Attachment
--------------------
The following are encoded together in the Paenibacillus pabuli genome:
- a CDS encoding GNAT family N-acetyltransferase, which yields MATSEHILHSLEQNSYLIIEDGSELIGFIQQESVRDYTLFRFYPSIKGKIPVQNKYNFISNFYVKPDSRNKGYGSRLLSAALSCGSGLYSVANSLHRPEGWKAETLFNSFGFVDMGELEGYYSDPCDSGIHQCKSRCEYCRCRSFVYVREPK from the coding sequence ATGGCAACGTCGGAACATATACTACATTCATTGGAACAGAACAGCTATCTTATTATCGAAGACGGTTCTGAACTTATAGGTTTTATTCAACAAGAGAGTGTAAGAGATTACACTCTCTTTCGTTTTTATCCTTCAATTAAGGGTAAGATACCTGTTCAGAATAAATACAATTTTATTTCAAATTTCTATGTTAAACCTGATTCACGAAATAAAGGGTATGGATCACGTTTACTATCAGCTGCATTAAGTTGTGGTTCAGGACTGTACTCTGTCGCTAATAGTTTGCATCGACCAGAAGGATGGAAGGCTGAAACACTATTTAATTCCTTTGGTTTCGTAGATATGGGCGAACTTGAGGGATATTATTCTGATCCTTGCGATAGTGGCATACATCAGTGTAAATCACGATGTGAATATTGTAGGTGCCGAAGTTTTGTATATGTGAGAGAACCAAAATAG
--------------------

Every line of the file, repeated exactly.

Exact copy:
The following are encoded together in the Paenibacillus pabuli genome:
- a CDS encoding GNAT family N-acetyltransferase, which yields MATSEHILHSLEQNSYLIIEDGSELIGFIQQESVRDYTLFRFYPSIKGKIPVQNKYNFISNFYVKPDSRNKGYGSRLLSAALSCGSGLYSVANSLHRPEGWKAETLFNSFGFVDMGELEGYYSDPCDSGIHQCKSRCEYCRCRSFVYVREPK from the coding sequence ATGGCAACGTCGGAACATATACTACATTCATTGGAACAGAACAGCTATCTTATTATCGAAGACGGTTCTGAACTTATAGGTTTTATTCAACAAGAGAGTGTAAGAGATTACACTCTCTTTCGTTTTTATCCTTCAATTAAGGGTAAGATACCTGTTCAGAATAAATACAATTTTATTTCAAATTTCTATGTTAAACCTGATTCACGAAATAAAGGGTATGGATCACGTTTACTATCAGCTGCATTAAGTTGTGGTTCAGGACTGTACTCTGTCGCTAATAGTTTGCATCGACCAGAAGGATGGAAGGCTGAAACACTATTTAATTCCTTTGGTTTCGTAGATATGGGCGAACTTGAGGGATATTATTCTGATCCTTGCGATAGTGGCATACATCAGTGTAAATCACGATGTGAATATTGTAGGTGCCGAAGTTTTGTATATGTGAGAGAACCAAAATAG